Viewpoint: Profiteers exploiting complexity of cutting edge science like stem cells

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Editor’s note: Timothy Caulfield is Canada Research Chair in health law and policy at the University of Alberta and author of Is Gwyneth Paltrow Wrong About Everything?: When Celebrity Culture And Science Clash.

Quantum physics is now used to explain and market a host of ridiculous ideas and products. This is done not because it actually explains anything related to the relevant ideas and products, but because it sounds so darn sciencey. Invoking quantum physics – which, in the world of real science, is used to describe the nature and interaction of energy and particles at the smallest scale – gives pseudoscience the feel of legitimate science.

It is a tactic that is used by more than just nutty celebrity profiteers. Health-care providers, including physicians and, most often, alternative providers often turn to sciencey-sounding terminology to paint a veneer of scientific legitimacy over unproven or completely bogus practices.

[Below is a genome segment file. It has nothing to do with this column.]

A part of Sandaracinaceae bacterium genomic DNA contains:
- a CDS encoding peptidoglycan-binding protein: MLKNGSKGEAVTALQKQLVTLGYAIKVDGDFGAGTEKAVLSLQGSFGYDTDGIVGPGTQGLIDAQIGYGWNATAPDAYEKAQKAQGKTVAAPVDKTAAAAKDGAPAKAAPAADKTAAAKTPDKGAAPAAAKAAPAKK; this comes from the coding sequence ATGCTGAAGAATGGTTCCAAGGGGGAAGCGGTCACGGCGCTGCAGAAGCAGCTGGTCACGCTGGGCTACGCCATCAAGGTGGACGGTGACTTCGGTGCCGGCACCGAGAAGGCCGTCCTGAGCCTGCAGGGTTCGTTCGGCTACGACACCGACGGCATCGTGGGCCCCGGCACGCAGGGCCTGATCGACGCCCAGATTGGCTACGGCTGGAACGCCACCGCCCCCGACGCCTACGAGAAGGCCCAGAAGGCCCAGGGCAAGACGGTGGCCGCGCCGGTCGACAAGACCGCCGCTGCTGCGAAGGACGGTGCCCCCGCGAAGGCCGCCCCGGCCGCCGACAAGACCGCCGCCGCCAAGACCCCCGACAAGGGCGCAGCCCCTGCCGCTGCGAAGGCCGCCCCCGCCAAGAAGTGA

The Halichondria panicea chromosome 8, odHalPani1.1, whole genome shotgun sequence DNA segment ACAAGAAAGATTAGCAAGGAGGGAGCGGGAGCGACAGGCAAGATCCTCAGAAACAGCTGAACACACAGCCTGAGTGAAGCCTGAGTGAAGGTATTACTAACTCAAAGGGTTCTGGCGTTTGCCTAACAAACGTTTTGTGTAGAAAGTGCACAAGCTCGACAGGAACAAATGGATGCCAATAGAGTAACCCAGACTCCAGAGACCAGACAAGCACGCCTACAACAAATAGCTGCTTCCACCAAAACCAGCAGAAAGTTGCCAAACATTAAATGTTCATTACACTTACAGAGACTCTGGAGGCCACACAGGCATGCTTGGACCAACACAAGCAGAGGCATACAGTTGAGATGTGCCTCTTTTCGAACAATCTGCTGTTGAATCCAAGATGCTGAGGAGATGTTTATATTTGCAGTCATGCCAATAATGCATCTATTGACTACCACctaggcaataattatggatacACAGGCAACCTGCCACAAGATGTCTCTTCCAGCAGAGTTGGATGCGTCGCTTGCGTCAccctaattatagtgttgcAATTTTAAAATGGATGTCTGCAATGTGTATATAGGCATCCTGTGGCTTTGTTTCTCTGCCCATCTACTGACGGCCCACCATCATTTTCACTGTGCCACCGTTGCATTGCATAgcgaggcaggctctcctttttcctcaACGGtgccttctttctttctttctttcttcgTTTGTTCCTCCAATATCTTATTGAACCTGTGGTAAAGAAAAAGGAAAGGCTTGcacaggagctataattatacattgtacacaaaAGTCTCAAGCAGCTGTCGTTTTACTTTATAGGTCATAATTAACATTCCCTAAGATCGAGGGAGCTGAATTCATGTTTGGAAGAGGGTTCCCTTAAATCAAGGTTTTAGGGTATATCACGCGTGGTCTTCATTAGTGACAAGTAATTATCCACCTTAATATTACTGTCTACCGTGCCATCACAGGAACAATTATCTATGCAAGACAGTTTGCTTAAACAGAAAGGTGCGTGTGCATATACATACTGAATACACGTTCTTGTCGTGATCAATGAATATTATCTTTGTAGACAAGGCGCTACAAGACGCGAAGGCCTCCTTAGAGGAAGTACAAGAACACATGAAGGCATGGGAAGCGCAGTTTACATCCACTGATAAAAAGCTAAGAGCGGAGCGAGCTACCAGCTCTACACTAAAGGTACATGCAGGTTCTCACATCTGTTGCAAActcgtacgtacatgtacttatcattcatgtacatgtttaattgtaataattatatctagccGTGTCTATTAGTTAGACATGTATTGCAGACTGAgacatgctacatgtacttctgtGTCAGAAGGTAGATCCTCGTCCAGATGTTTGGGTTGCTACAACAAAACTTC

In a 2015 study I did with my colleagues Christen Rachul and Ivona Percec, it was found that the phrase “stem cells” is often exploited to sell cosmetic and anti-aging products, despite the fact that there is no evidence to support the claims.

Being scientifically literate can help. Critical-thinking skills are becoming increasingly important and should be taught early and flexed often. In addition, we need a strong regulatory response to the truly misleading sciencey noise.

It is no surprise that the language of science is being used (and abused) to market nonsense. But don’t get fooled by this rhetorical sleight of hand. Be skeptical. Think critically. And look for the real science.

Read full, original post: In 2018 we need less nonsense and more science

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